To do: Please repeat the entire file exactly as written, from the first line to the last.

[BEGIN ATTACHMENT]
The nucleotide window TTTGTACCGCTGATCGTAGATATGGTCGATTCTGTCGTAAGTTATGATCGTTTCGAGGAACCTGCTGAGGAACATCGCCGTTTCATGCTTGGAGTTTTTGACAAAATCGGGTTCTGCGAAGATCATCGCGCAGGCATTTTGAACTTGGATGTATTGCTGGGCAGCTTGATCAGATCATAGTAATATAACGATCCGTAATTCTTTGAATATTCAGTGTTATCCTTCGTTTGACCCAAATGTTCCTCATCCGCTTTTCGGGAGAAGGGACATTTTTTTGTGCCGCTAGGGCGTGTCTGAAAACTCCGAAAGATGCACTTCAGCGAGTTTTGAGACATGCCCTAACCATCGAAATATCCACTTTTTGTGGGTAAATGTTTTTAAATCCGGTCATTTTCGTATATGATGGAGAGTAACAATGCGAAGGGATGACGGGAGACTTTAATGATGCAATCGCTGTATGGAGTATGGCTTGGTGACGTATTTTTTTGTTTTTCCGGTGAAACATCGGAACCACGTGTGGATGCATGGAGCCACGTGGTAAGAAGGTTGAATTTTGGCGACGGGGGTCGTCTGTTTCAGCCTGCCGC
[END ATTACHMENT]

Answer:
The nucleotide window TTTGTACCGCTGATCGTAGATATGGTCGATTCTGTCGTAAGTTATGATCGTTTCGAGGAACCTGCTGAGGAACATCGCCGTTTCATGCTTGGAGTTTTTGACAAAATCGGGTTCTGCGAAGATCATCGCGCAGGCATTTTGAACTTGGATGTATTGCTGGGCAGCTTGATCAGATCATAGTAATATAACGATCCGTAATTCTTTGAATATTCAGTGTTATCCTTCGTTTGACCCAAATGTTCCTCATCCGCTTTTCGGGAGAAGGGACATTTTTTTGTGCCGCTAGGGCGTGTCTGAAAACTCCGAAAGATGCACTTCAGCGAGTTTTGAGACATGCCCTAACCATCGAAATATCCACTTTTTGTGGGTAAATGTTTTTAAATCCGGTCATTTTCGTATATGATGGAGAGTAACAATGCGAAGGGATGACGGGAGACTTTAATGATGCAATCGCTGTATGGAGTATGGCTTGGTGACGTATTTTTTTGTTTTTCCGGTGAAACATCGGAACCACGTGTGGATGCATGGAGCCACGTGGTAAGAAGGTTGAATTTTGGCGACGGGGGTCGTCTGTTTCAGCCTGCCGC